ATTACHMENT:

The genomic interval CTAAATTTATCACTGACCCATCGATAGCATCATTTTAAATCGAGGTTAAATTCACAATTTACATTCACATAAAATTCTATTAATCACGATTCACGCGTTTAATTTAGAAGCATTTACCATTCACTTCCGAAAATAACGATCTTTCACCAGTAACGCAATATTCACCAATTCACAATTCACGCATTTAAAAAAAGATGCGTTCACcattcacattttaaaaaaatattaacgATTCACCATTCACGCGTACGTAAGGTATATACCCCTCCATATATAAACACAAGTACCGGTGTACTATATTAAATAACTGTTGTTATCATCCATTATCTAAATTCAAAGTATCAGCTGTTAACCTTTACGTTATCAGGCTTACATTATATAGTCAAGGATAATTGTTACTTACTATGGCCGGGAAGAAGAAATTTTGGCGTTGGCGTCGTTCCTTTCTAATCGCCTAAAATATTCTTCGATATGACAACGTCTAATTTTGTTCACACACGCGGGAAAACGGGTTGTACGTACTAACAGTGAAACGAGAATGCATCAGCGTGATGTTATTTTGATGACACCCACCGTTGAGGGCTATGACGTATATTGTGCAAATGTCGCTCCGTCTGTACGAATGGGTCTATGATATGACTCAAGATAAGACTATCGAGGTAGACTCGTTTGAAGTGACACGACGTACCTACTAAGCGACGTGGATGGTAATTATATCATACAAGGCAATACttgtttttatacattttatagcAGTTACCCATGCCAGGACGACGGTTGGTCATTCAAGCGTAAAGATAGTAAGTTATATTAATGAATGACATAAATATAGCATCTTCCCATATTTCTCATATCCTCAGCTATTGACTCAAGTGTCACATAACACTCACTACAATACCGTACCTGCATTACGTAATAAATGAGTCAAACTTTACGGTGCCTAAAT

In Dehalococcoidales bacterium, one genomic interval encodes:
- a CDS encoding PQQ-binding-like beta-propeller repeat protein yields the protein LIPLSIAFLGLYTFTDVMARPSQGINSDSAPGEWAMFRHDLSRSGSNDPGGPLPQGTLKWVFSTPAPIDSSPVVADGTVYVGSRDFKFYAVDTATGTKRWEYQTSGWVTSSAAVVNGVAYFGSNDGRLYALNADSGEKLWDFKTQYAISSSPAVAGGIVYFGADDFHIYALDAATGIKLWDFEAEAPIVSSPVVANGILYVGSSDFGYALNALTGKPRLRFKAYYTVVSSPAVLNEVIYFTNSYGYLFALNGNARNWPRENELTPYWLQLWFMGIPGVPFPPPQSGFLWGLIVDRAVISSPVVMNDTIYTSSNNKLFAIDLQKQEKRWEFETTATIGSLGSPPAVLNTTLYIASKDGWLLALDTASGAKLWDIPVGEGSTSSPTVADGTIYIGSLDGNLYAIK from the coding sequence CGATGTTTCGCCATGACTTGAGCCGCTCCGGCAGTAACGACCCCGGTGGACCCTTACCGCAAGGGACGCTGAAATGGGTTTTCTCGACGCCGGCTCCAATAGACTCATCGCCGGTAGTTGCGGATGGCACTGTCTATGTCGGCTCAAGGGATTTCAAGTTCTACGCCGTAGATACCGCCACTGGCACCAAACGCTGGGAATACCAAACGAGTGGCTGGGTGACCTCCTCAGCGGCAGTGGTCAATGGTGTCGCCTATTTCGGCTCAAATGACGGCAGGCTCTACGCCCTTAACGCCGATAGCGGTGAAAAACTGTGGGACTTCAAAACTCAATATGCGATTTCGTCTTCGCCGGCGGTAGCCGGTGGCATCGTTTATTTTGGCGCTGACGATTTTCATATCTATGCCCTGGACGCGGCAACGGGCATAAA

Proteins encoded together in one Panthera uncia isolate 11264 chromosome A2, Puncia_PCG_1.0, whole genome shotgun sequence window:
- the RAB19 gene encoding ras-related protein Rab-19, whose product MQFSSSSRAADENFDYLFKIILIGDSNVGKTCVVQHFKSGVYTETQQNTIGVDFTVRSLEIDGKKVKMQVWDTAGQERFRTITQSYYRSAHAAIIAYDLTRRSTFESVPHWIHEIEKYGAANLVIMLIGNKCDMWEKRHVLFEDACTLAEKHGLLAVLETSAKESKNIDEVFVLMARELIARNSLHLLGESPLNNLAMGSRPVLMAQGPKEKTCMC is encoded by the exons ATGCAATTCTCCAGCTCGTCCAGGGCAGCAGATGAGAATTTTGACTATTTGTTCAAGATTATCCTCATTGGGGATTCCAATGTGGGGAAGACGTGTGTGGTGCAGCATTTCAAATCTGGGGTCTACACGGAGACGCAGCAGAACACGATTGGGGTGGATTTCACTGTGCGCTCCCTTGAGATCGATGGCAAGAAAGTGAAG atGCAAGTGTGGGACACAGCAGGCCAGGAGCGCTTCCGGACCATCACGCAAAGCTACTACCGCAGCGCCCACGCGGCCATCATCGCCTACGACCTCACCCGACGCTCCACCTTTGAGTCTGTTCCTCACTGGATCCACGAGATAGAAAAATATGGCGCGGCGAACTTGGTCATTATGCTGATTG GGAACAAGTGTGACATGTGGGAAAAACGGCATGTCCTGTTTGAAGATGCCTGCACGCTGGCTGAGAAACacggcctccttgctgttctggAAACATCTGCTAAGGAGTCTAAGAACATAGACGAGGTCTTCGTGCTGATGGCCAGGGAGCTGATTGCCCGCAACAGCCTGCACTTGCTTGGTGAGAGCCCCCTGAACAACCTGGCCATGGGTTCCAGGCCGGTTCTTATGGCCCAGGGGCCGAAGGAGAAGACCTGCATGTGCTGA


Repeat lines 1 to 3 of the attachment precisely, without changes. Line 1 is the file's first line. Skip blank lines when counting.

The genomic interval CTAAATTTATCACTGACCCATCGATAGCATCATTTTAAATCGAGGTTAAATTCACAATTTACATTCACATAAAATTCTATTAATCACGATTCACGCGTTTAATTTAGAAGCATTTACCATTCACTTCCGAAAATAACGATCTTTCACCAGTAACGCAATATTCACCAATTCACAATTCACGCATTTAAAAAAAGATGCGTTCACcattcacattttaaaaaaatattaacgATTCACCATTCACGCGTACGTAAGGTATATACCCCTCCATATATAAACACAAGTACCGGTGTACTATATTAAATAACTGTTGTTATCATCCATTATCTAAATTCAAAGTATCAGCTGTTAACCTTTACGTTATCAGGCTTACATTATATAGTCAAGGATAATTGTTACTTACTATGGCCGGGAAGAAGAAATTTTGGCGTTGGCGTCGTTCCTTTCTAATCGCCTAAAATATTCTTCGATATGACAACGTCTAATTTTGTTCACACACGCGGGAAAACGGGTTGTACGTACTAACAGTGAAACGAGAATGCATCAGCGTGATGTTATTTTGATGACACCCACCGTTGAGGGCTATGACGTATATTGTGCAAATGTCGCTCCGTCTGTACGAATGGGTCTATGATATGACTCAAGATAAGACTATCGAGGTAGACTCGTTTGAAGTGACACGACGTACCTACTAAGCGACGTGGATGGTAATTATATCATACAAGGCAATACttgtttttatacattttatagcAGTTACCCATGCCAGGACGACGGTTGGTCATTCAAGCGTAAAGATAGTAAGTTATATTAATGAATGACATAAATATAGCATCTTCCCATATTTCTCATATCCTCAGCTATTGACTCAAGTGTCACATAACACTCACTACAATACCGTACCTGCATTACGTAATAAATGAGTCAAACTTTACGGTGCCTAAAT

In Dehalococcoidales bacterium, one genomic interval encodes:
- a CDS encoding PQQ-binding-like beta-propeller repeat protein yields the protein LIPLSIAFLGLYTFTDVMARPSQGINSDSAPGEWAMFRHDLSRSGSNDPGGPLPQGTLKWVFSTPAPIDSSPVVADGTVYVGSRDFKFYAVDTATGTKRWEYQTSGWVTSSAAVVNGVAYFGSNDGRLYALNADSGEKLWDFKTQYAISSSPAVAGGIVYFGADDFHIYALDAATGIKLWDFEAEAPIVSSPVVANGILYVGSSDFGYALNALTGKPRLRFKAYYTVVSSPAVLNEVIYFTNSYGYLFALNGNARNWPRENELTPYWLQLWFMGIPGVPFPPPQSGFLWGLIVDRAVISSPVVMNDTIYTSSNNKLFAIDLQKQEKRWEFETTATIGSLGSPPAVLNTTLYIASKDGWLLALDTASGAKLWDIPVGEGSTSSPTVADGTIYIGSLDGNLYAIK from the coding sequence CGATGTTTCGCCATGACTTGAGCCGCTCCGGCAGTAACGACCCCGGTGGACCCTTACCGCAAGGGACGCTGAAATGGGTTTTCTCGACGCCGGCTCCAATAGACTCATCGCCGGTAGTTGCGGATGGCACTGTCTATGTCGGCTCAAGGGATTTCAAGTTCTACGCCGTAGATACCGCCACTGGCACCAAACGCTGGGAATACCAAACGAGTGGCTGGGTGACCTCCTCAGCGGCAGTGGTCAATGGTGTCGCCTATTTCGGCTCAAATGACGGCAGGCTCTACGCCCTTAACGCCGATAGCGGTGAAAAACTGTGGGACTTCAAAACTCAATATGCGATTTCGTCTTCGCCGGCGGTAGCCGGTGGCATCGTTTATTTTGGCGCTGACGATTTTCATATCTATGCCCTGGACGCGGCAACGGGCATAAA